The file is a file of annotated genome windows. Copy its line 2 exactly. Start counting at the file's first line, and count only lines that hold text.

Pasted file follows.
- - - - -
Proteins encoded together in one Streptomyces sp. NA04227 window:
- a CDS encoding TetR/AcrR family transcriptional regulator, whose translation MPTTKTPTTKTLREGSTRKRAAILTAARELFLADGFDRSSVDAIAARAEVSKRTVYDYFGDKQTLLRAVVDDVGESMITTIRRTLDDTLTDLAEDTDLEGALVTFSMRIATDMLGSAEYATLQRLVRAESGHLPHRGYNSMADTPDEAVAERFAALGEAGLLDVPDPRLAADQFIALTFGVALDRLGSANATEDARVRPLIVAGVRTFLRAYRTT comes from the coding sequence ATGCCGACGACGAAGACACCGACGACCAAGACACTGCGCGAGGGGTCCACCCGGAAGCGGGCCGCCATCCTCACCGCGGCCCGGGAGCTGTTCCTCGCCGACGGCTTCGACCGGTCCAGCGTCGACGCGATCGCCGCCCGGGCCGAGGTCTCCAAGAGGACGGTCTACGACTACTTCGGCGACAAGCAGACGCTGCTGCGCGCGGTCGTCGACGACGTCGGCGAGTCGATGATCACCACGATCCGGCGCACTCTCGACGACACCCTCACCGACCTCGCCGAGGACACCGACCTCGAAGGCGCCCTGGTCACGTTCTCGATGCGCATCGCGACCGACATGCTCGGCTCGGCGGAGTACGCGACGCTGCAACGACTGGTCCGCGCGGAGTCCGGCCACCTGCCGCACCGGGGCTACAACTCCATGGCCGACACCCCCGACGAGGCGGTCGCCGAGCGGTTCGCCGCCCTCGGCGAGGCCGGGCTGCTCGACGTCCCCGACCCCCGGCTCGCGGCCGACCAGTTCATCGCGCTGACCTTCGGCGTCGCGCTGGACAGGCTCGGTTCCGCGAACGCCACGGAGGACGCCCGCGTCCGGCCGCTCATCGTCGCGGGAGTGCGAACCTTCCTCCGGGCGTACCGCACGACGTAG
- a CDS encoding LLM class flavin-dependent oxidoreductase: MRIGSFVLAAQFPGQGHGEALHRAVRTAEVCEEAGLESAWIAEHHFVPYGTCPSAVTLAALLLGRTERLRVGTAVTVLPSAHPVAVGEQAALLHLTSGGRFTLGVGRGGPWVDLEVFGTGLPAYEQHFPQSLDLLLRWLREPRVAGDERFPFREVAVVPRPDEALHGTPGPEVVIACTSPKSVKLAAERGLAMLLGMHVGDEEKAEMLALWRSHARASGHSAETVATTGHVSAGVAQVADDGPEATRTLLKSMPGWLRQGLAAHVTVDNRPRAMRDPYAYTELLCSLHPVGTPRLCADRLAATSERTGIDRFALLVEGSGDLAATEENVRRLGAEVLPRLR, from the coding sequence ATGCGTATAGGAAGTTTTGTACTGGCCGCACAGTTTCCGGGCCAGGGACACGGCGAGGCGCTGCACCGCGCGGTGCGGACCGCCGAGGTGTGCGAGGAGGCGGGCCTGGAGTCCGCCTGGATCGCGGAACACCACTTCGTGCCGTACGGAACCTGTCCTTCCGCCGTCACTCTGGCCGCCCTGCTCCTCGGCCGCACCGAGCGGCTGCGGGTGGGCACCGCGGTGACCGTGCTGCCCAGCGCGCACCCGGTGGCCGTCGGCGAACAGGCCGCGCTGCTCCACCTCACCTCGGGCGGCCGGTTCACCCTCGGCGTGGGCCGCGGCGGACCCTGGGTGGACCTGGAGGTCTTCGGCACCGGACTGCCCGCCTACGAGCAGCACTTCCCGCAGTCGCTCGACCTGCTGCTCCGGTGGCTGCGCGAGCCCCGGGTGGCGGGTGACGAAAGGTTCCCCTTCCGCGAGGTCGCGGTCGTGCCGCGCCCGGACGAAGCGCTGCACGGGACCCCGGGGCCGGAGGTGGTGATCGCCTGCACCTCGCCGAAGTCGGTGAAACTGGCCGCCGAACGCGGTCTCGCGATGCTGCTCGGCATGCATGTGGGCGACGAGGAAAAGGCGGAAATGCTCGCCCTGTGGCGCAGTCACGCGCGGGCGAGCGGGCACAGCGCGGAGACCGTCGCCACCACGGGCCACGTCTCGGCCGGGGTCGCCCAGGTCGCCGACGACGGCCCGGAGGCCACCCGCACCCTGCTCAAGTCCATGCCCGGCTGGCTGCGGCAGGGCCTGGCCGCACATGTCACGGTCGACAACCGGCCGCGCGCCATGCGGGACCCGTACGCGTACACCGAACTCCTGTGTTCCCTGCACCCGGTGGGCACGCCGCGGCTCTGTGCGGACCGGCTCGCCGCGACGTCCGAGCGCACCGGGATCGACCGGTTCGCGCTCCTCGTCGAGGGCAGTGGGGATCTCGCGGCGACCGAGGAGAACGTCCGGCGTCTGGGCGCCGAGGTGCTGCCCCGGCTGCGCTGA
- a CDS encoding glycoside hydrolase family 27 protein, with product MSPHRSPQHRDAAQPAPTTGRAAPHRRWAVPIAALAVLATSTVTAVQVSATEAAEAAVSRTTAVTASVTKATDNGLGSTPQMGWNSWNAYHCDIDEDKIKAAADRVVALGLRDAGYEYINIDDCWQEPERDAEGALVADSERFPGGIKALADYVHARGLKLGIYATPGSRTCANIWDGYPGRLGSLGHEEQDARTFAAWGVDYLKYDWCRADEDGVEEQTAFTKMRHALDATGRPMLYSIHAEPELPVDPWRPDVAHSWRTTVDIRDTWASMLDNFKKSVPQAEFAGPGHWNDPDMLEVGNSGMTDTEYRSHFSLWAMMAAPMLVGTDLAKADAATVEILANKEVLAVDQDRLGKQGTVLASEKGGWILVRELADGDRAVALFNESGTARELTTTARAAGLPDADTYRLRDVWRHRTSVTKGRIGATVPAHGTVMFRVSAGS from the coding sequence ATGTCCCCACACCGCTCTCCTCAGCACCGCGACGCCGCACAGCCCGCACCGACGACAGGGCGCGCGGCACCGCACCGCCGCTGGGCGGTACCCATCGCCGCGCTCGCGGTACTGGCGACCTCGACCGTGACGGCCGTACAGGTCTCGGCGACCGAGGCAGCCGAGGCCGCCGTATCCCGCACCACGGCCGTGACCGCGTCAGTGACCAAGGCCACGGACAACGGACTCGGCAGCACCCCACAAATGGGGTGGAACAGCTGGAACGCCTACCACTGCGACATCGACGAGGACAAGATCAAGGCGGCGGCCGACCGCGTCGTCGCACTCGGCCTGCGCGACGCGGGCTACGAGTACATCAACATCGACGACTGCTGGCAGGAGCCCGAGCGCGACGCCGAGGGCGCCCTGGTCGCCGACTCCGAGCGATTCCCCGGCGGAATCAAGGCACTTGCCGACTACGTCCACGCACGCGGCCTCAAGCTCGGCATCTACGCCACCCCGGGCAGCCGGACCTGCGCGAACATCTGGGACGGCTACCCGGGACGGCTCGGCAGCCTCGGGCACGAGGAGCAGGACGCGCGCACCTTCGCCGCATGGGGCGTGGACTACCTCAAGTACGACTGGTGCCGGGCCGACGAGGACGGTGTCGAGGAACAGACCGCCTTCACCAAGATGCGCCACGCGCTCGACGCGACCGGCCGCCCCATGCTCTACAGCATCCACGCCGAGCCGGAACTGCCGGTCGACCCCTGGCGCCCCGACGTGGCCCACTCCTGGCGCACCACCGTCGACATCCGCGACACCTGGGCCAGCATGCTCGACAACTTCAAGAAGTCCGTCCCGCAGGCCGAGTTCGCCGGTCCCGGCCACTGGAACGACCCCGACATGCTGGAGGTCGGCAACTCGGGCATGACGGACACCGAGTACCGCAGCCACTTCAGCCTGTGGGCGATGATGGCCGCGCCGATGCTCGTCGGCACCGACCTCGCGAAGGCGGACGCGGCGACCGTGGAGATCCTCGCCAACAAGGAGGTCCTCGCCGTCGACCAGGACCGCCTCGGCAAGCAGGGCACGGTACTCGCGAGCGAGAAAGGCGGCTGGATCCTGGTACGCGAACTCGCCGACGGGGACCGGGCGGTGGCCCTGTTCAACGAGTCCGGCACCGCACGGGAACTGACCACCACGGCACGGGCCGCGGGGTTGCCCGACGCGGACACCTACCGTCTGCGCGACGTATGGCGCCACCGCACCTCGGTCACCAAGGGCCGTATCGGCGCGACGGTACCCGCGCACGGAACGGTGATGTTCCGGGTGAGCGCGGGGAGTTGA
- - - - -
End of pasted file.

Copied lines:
- a CDS encoding TetR/AcrR family transcriptional regulator, whose translation MPTTKTPTTKTLREGSTRKRAAILTAARELFLADGFDRSSVDAIAARAEVSKRTVYDYFGDKQTLLRAVVDDVGESMITTIRRTLDDTLTDLAEDTDLEGALVTFSMRIATDMLGSAEYATLQRLVRAESGHLPHRGYNSMADTPDEAVAERFAALGEAGLLDVPDPRLAADQFIALTFGVALDRLGSANATEDARVRPLIVAGVRTFLRAYRTT comes from the coding sequence ATGCCGACGACGAAGACACCGACGACCAAGACACTGCGCGAGGGGTCCACCCGGAAGCGGGCCGCCATCCTCACCGCGGCCCGGGAGCTGTTCCTCGCCGACGGCTTCGACCGGTCCAGCGTCGACGCGATCGCCGCCCGGGCCGAGGTCTCCAAGAGGACGGTCTACGACTACTTCGGCGACAAGCAGACGCTGCTGCGCGCGGTCGTCGACGACGTCGGCGAGTCGATGATCACCACGATCCGGCGCACTCTCGACGACACCCTCACCGACCTCGCCGAGGACACCGACCTCGAAGGCGCCCTGGTCACGTTCTCGATGCGCATCGCGACCGACATGCTCGGCTCGGCGGAGTACGCGACGCTGCAACGACTGGTCCGCGCGGAGTCCGGCCACCTGCCGCACCGGGGCTACAACTCCATGGCCGACACCCCCGACGAGGCGGTCGCCGAGCGGTTCGCCGCCCTCGGCGAGGCCGGGCTGCTCGACGTCCCCGACCCCCGGCTCGCGGCCGACCAGTTCATCGCGCTGACCTTCGGCGTCGCGCTGGACAGGCTCGGTTCCGCGAACGCCACGGAGGACGCCCGCGTCCGGCCGCTCATCGTCGCGGGAGTGCGAACCTTCCTCCGGGCGTACCGCACGACGTAG